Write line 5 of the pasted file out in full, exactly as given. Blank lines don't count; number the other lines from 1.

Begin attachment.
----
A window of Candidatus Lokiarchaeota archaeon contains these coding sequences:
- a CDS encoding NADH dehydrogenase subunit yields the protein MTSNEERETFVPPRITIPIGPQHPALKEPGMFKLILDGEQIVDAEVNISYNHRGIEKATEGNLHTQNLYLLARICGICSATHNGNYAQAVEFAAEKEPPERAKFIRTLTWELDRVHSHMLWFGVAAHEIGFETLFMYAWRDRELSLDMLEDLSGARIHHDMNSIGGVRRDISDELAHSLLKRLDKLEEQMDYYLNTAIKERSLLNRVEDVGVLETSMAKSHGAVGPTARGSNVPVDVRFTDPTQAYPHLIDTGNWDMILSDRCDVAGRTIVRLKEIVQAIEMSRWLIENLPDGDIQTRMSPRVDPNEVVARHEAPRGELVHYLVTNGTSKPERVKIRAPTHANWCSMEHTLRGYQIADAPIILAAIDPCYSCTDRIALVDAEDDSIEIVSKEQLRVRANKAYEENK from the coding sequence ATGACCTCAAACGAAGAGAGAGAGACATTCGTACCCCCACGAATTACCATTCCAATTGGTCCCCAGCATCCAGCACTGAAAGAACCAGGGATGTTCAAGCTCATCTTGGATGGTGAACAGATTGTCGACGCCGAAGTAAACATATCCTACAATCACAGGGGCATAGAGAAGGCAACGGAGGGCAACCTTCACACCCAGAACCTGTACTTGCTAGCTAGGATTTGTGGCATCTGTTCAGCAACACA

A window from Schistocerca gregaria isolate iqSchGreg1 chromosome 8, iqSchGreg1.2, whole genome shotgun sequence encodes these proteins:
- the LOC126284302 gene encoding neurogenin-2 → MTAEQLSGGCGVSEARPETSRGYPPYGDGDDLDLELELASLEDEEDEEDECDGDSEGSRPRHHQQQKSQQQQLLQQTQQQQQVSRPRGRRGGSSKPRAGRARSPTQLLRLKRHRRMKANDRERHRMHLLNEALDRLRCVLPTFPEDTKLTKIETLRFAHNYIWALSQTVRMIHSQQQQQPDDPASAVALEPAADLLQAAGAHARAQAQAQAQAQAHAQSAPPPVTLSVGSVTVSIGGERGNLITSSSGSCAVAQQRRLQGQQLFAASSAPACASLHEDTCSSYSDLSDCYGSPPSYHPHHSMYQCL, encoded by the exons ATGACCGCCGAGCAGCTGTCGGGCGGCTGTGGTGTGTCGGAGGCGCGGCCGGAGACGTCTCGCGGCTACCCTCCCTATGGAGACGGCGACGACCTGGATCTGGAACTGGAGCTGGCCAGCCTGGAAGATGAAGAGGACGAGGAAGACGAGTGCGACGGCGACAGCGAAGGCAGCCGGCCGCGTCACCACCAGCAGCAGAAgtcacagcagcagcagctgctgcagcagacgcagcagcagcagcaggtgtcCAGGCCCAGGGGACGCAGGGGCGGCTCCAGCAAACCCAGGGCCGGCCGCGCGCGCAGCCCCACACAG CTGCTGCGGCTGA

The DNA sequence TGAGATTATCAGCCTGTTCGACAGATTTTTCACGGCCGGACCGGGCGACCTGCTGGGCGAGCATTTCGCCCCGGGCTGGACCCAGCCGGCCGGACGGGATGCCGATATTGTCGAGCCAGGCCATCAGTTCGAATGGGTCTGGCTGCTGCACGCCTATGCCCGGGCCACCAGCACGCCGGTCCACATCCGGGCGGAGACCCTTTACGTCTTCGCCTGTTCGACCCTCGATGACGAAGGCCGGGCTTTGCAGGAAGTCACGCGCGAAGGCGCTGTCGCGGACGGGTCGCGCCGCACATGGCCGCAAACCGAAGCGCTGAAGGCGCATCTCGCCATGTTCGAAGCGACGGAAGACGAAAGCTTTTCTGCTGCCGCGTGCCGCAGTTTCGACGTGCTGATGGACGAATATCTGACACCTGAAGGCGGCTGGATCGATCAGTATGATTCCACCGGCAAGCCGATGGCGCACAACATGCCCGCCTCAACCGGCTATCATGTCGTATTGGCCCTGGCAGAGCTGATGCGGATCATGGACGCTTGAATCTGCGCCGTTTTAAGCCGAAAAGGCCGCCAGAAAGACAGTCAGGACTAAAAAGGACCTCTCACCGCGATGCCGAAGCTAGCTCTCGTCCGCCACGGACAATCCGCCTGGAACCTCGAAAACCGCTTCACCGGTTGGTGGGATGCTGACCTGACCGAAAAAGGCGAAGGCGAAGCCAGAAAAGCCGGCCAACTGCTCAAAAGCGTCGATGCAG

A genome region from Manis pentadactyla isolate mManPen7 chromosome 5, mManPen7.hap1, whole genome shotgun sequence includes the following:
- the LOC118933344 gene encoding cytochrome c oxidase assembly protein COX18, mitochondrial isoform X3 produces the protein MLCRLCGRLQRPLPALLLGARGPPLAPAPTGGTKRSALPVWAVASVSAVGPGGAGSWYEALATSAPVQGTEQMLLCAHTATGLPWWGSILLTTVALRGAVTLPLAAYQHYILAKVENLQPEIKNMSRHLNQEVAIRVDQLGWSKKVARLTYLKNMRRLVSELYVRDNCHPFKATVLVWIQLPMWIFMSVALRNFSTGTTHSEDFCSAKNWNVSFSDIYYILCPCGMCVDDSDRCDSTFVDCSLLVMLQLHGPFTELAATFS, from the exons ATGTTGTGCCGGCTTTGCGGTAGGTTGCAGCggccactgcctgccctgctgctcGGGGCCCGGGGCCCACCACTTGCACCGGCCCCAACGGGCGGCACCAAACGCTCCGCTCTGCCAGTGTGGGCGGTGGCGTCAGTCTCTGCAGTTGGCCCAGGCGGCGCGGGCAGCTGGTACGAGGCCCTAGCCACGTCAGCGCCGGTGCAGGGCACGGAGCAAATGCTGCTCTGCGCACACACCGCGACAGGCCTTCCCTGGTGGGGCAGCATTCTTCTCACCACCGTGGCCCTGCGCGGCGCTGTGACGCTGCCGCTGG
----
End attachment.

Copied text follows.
The DNA sequence TGAGATTATCAGCCTGTTCGACAGATTTTTCACGGCCGGACCGGGCGACCTGCTGGGCGAGCATTTCGCCCCGGGCTGGACCCAGCCGGCCGGACGGGATGCCGATATTGTCGAGCCAGGCCATCAGTTCGAATGGGTCTGGCTGCTGCACGCCTATGCCCGGGCCACCAGCACGCCGGTCCACATCCGGGCGGAGACCCTTTACGTCTTCGCCTGTTCGACCCTCGATGACGAAGGCCGGGCTTTGCAGGAAGTCACGCGCGAAGGCGCTGTCGCGGACGGGTCGCGCCGCACATGGCCGCAAACCGAAGCGCTGAAGGCGCATCTCGCCATGTTCGAAGCGACGGAAGACGAAAGCTTTTCTGCTGCCGCGTGCCGCAGTTTCGACGTGCTGATGGACGAATATCTGACACCTGAAGGCGGCTGGATCGATCAGTATGATTCCACCGGCAAGCCGATGGCGCACAACATGCCCGCCTCAACCGGCTATCATGTCGTATTGGCCCTGGCAGAGCTGATGCGGATCATGGACGCTTGAATCTGCGCCGTTTTAAGCCGAAAAGGCCGCCAGAAAGACAGTCAGGACTAAAAAGGACCTCTCACCGCGATGCCGAAGCTAGCTCTCGTCCGCCACGGACAATCCGCCTGGAACCTCGAAAACCGCTTCACCGGTTGGTGGGATGCTGACCTGACCGAAAAAGGCGAAGGCGAAGCCAGAAAAGCCGGCCAACTGCTCAAAAGCGTCGATGCAG